Herb Bryce and his wife Ann in happier times. Contributed

Herb Bryce and his wife Ann in happier times. Contributed

Coping with Alzheimer’s through poetry

Maple Ridge author Herb Bryce’s struggle with his wife’s Alzheimer’s diagnosis is documented in his first book of poetry called Chasing a Butterfly.

When Herb Bryce’s wife Ann was diagnosed with Alzheimer’s disease, he didn’t know how to cope.

He sank into a depression until he discovered an introductory course about the disease.

Every session, 30 or more people would sit around a table, each person taking a turn to explain their situation and say how they were coping.

But Bryce would choke up and become tongue tied.

Until he started to write poems.

At first, he would write a few lines, then a verse. Nothing that he thought was poetry, but it got him through each session.

As the course progressed, though, he started writing more and more, eventually learning to cope and turning his life around.

Now Bryce has compiled his poems into his first book of poetry called Chasing a Butterfly.

“A lot of poems [in the book] relate to any disease in the sense that you are coping with similar things,” explained Bryce.

In the first instance, he added, you hardly recognize the disease, then you go into denial.

“This is just her being forgetful, or absent minded or thinking of something else. But then it gets serioius. Then you have to face it,” he said.

His wife first started showing signs of early Alzheimer’s in 2003.

In 2012, she was put into Holyrood Manor in Maple Ridge. In February 2016, she passed away.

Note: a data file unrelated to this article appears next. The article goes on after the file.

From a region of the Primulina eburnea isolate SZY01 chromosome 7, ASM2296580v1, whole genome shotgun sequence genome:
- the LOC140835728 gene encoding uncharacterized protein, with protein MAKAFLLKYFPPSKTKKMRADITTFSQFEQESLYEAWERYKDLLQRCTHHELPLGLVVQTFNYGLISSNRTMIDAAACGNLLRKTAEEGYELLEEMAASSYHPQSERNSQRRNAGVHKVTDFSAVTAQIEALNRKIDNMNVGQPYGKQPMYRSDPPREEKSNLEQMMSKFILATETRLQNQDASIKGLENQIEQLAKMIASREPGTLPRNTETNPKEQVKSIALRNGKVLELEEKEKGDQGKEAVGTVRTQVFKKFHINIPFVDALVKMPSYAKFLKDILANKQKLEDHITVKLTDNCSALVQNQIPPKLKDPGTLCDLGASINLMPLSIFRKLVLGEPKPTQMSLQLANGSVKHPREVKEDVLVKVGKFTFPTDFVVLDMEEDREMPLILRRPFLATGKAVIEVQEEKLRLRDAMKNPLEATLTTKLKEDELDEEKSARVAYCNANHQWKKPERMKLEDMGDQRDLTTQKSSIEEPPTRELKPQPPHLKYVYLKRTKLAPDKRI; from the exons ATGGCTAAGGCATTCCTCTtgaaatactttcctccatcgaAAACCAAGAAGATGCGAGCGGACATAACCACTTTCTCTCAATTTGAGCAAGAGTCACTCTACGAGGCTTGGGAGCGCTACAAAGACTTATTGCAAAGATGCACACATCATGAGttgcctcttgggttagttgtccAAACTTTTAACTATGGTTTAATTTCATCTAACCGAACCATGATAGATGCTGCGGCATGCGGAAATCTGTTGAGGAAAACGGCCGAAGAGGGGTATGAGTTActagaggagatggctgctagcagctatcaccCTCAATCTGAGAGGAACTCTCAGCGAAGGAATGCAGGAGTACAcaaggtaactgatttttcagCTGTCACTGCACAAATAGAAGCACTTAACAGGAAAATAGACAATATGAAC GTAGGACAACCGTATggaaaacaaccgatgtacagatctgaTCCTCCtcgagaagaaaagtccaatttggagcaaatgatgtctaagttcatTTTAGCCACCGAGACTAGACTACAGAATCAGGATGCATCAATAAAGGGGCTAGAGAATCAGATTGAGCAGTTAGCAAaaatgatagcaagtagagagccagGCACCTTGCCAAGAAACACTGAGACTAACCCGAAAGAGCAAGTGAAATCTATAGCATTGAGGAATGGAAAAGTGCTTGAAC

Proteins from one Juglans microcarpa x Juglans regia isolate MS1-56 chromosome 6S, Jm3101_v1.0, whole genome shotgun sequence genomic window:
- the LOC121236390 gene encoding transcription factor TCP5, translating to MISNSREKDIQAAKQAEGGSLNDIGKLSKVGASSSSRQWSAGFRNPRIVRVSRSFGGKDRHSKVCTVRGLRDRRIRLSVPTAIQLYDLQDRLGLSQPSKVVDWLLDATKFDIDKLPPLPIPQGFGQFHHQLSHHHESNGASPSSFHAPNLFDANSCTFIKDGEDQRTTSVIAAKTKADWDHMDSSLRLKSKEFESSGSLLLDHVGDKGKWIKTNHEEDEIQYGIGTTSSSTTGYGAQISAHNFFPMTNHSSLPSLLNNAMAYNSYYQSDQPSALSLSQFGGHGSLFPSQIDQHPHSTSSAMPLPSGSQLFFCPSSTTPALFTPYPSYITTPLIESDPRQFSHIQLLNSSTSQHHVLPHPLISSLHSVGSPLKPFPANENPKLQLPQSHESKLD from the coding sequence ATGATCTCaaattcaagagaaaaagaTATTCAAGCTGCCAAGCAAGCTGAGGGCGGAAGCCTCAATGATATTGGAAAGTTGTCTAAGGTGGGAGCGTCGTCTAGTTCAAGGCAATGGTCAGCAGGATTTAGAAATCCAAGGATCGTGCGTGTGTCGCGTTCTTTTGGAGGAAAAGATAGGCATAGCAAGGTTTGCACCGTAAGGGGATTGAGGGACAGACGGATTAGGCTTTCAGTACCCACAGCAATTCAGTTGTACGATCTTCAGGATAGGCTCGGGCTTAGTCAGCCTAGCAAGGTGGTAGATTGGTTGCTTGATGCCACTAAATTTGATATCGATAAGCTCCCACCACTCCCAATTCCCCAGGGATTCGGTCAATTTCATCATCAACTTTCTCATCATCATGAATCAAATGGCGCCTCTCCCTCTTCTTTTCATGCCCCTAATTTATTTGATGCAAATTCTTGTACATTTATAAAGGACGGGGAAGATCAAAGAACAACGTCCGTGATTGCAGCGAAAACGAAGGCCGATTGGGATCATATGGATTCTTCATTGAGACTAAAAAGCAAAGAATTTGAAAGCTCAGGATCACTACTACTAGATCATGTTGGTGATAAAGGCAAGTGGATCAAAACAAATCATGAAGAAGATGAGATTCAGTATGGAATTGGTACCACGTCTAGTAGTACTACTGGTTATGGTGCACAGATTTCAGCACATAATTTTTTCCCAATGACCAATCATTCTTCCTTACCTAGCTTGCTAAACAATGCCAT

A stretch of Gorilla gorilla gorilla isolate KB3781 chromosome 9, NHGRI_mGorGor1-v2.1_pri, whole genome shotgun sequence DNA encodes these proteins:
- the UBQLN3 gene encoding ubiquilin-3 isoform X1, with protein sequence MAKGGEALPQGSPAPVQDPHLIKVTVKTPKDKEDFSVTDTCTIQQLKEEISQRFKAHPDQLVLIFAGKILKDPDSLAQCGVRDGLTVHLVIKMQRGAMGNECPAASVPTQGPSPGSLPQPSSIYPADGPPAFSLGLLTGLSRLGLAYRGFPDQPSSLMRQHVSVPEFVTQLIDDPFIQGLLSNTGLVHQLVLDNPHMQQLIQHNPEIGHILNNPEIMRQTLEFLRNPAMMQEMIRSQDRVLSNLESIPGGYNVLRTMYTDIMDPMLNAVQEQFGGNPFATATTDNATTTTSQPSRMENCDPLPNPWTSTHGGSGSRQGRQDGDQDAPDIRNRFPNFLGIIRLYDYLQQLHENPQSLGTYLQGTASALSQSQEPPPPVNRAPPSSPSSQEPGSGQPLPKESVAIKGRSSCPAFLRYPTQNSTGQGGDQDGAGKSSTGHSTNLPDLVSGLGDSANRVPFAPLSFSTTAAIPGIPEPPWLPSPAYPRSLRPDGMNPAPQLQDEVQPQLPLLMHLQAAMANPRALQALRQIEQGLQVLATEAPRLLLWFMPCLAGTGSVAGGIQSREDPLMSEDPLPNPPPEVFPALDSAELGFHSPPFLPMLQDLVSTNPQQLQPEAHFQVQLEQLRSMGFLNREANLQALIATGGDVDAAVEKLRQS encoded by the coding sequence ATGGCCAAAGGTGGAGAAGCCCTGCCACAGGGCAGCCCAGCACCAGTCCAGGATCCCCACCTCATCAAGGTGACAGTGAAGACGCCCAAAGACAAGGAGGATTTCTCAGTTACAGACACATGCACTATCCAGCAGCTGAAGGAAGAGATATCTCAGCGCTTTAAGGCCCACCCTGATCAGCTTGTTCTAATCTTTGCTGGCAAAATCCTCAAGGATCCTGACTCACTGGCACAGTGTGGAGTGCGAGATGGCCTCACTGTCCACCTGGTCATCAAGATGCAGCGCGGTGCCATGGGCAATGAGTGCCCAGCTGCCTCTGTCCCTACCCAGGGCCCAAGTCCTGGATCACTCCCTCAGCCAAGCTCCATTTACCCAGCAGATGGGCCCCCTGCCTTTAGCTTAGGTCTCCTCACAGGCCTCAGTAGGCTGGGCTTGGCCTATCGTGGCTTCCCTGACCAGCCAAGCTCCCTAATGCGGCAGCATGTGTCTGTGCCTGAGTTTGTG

Bryce’s poetry documents his struggle right until her death.

“Eventually you have to learn to say goodbye,” he said, although he still feels the pain of her passing more than a year later.

One of his favourite poems in the book is called She’s Lost, a brief poetic rundown of the stages of Alzheimer’s disease.

The poem begins:

She’s lost all her nouns, she’s misplaced them all.

We’ve searched for them, for she talks with a scrawl,

But names are all blank and things are hand signs,

Then it all proves futile and we end up with sighs.”

Then Bryce goes on to explain that she’s lost all her verbs, her directions, her instructions and her family’s faces.

The poem was a turning point for Bryce.

“That was when my poetry became pretty good poetry,” he said.

Bryce also feels deeply connected to the title poem Chasing A Butterfly.

“Because when Ann was going through these certain stages of Alzheimer’s she was flitting about like a butterfly and I couldn’t escape the reference,” Bryce said.

Bryce writes a blog two days a week at hwbrycewrites.com and he gets feedback from people all over the world including Australia, Switzerland and India.

People can relate to the poems and tell him continuously how his poetry has helped them.